We need your consent to load this rte-player contentWe use rte-player to manage extra content that can set cookies on your device and collect data about your activity. Please review their details and accept them to load the content.Manage Preferences

From RTE Radio 1's Today with Claire Byrne, the CSO reveals Ireland's top baby names

Further, as more of us live in super-diverse societies, parents from different backgrounds are choosing names that can work across cultures. Here, names are often as much about personal taste as they are a means of passing on cultural heritage.

How naming trends can cross borders

As with any trend, name fashions vary from country to country – and within linguistic contexts too. Alfie is one of the most popular boys names in England and Wales, but almost entirely overlooked in the US.

Sometimes, however, a trend can cross borders. Noah and Ella are in every top names list from Denmark, Norway and Sweden to the UK. And chances are that you probably know several Emmas, because this is a name that has taken almost the entire Western world by storm since the late 1900s.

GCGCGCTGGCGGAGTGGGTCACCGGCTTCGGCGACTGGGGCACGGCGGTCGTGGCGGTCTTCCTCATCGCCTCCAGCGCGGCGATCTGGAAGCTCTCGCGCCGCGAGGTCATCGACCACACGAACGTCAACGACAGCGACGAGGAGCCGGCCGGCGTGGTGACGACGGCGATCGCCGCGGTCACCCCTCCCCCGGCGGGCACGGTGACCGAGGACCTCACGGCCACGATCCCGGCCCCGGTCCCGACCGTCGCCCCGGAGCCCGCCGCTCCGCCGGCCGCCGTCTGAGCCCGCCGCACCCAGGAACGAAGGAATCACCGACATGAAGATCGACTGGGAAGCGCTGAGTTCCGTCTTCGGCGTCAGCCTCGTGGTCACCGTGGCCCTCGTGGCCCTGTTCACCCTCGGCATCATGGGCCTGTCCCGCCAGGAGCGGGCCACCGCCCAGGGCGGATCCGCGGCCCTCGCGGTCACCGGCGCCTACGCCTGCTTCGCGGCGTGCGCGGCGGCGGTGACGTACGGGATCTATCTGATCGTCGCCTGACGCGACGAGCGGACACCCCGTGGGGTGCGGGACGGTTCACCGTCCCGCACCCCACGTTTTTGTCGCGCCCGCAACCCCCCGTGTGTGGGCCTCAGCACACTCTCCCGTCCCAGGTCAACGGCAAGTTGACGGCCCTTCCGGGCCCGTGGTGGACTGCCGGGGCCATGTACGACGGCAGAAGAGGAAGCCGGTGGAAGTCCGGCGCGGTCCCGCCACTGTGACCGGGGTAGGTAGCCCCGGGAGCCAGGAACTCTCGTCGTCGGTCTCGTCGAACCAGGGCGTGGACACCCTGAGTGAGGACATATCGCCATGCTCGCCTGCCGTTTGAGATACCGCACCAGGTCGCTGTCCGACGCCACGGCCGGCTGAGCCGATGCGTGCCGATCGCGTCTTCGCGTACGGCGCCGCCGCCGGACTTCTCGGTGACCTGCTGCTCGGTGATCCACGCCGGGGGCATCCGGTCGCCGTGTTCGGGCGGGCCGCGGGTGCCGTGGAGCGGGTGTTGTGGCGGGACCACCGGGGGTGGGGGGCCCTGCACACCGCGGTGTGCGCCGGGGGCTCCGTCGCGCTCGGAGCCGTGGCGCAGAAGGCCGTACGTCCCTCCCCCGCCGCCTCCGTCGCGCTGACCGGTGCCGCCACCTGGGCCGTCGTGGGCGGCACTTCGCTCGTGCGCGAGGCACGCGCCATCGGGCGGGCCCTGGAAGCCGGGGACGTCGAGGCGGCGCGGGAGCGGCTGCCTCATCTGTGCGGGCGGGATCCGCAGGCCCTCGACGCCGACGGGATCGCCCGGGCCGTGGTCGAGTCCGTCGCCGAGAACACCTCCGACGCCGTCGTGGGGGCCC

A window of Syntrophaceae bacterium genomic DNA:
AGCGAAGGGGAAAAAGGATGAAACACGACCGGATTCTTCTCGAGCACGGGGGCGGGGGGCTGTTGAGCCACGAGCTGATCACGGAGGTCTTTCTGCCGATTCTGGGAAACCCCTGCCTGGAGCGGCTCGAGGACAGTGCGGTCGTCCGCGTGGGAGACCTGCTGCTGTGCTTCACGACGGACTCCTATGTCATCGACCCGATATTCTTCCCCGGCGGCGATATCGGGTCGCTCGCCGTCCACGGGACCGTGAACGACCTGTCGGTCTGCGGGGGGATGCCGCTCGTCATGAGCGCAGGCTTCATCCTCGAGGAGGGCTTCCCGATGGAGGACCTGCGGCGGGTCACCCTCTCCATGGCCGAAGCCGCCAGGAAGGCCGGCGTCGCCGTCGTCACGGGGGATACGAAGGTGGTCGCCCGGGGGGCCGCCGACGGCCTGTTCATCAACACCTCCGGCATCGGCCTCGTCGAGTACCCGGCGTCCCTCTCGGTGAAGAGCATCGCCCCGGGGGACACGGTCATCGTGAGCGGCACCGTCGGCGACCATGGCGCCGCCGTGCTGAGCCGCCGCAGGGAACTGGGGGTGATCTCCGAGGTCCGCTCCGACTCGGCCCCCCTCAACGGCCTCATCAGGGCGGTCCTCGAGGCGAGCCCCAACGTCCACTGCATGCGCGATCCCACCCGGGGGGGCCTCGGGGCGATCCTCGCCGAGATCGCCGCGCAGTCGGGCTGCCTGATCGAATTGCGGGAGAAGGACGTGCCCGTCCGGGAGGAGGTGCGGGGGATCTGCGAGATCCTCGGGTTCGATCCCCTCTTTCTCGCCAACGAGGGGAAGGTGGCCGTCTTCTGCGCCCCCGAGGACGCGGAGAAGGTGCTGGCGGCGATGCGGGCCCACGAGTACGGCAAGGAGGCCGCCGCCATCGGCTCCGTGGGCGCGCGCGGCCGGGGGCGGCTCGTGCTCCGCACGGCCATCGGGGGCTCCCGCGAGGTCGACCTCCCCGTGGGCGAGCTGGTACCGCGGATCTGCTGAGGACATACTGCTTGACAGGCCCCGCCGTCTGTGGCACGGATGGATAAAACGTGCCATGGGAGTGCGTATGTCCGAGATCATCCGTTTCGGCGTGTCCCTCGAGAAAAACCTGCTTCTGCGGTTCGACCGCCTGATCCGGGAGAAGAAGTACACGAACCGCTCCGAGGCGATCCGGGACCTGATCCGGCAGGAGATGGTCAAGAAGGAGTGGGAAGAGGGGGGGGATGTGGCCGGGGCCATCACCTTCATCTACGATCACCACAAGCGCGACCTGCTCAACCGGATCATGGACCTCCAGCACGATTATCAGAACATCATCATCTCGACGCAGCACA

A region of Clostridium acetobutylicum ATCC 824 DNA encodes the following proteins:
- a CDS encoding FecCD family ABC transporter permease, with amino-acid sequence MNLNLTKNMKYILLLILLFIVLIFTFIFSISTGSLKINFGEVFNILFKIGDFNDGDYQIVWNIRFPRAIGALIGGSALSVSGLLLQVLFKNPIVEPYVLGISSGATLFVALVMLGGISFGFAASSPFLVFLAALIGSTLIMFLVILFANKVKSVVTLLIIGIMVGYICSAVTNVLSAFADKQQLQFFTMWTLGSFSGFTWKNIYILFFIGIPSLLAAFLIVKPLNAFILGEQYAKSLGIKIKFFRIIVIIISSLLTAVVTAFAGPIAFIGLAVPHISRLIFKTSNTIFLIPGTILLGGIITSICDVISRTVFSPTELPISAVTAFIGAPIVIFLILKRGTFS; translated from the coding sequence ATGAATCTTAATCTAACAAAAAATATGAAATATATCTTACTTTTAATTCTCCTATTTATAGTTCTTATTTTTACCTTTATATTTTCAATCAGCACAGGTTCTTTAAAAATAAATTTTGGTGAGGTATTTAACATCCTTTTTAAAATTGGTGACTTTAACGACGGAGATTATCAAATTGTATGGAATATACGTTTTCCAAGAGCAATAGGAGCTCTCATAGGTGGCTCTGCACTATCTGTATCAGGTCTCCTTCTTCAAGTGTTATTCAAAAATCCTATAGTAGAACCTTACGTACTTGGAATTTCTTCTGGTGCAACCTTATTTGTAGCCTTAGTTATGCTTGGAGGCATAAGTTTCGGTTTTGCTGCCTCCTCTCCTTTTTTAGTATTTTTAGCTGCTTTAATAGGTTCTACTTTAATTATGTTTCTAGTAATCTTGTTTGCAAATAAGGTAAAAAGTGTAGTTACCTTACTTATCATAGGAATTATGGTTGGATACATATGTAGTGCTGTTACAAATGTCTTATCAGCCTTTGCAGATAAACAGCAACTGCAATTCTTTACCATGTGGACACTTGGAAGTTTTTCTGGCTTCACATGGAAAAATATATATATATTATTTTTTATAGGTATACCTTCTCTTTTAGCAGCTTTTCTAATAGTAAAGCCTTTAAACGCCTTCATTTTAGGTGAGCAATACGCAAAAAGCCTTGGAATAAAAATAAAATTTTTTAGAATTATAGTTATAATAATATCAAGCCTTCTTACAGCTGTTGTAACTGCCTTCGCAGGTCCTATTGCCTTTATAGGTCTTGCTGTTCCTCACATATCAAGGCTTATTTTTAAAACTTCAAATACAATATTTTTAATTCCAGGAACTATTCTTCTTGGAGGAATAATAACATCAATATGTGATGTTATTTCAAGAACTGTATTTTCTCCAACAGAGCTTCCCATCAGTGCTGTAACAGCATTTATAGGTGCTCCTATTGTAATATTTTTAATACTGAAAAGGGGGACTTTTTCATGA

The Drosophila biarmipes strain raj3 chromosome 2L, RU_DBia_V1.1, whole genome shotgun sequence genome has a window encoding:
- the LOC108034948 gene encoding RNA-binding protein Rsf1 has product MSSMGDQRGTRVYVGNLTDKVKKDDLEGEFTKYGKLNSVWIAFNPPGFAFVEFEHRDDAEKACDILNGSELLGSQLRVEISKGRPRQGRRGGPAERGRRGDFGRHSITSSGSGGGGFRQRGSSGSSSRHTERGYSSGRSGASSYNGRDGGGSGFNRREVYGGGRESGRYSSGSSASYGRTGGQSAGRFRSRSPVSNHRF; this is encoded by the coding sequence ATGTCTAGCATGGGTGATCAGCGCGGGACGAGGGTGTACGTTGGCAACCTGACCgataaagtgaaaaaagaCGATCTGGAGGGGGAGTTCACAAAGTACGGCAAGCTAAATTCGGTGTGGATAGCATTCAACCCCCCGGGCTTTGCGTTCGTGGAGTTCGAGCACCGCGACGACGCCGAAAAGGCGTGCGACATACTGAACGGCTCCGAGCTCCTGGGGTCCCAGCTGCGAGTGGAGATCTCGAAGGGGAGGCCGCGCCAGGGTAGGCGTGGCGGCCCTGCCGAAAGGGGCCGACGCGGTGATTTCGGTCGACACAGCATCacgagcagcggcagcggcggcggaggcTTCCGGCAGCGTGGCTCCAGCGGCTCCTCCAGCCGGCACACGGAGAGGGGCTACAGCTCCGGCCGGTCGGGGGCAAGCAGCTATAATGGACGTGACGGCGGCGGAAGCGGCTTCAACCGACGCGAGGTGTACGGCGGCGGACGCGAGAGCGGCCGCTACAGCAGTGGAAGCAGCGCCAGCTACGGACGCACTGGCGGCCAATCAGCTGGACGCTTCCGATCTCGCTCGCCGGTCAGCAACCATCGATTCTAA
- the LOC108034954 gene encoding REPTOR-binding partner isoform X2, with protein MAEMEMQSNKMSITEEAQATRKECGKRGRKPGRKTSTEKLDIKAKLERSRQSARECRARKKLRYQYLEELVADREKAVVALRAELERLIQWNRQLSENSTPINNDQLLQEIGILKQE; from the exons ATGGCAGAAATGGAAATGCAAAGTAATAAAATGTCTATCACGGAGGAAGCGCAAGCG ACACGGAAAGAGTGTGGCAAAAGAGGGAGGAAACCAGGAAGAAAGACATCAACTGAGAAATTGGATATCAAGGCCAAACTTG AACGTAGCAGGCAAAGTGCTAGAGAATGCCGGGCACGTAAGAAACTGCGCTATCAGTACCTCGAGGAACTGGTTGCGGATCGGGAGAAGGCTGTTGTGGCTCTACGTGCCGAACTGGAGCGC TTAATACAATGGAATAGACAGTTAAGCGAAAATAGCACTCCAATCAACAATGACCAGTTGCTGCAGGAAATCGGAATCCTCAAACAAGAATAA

Young boys play tugowar in a green field.
Noah tops best boys’ names lists in several countries. Anna Samoylova | Unsplash

More recently, research shows that the past few years have seen changes in the traditional perceptions of boys’ names and girls’ names. A growing focus on names that can be used regardless of gender has emerged.

Data from birth registrations in England and Wales for 2020 shows that Ivy-Rose was the most highly ranked hyphenated forename for girls (at number 229, with 202 babies so-named). Tommy-Lee was the most highly ranked hyphenated forename for boys (at number 454, with just 87 babies called this). If you really want your future child’s name to be more distinctive among their peers, a two-part moniker might be the way to go.The Conversation

Jane Pilcher, Associate Professor of Sociology, Nottingham Trent University; Birgit Eggert, Assistant professor in Nordic Studies, University of Copenhagen, and Katrine Bechsgaard, Postdoctoral scholar, University of California, Berkeley

This article was originally published by The Conversation.

The views expressed here are those of the author and do not represent or reflect the views of RTÉ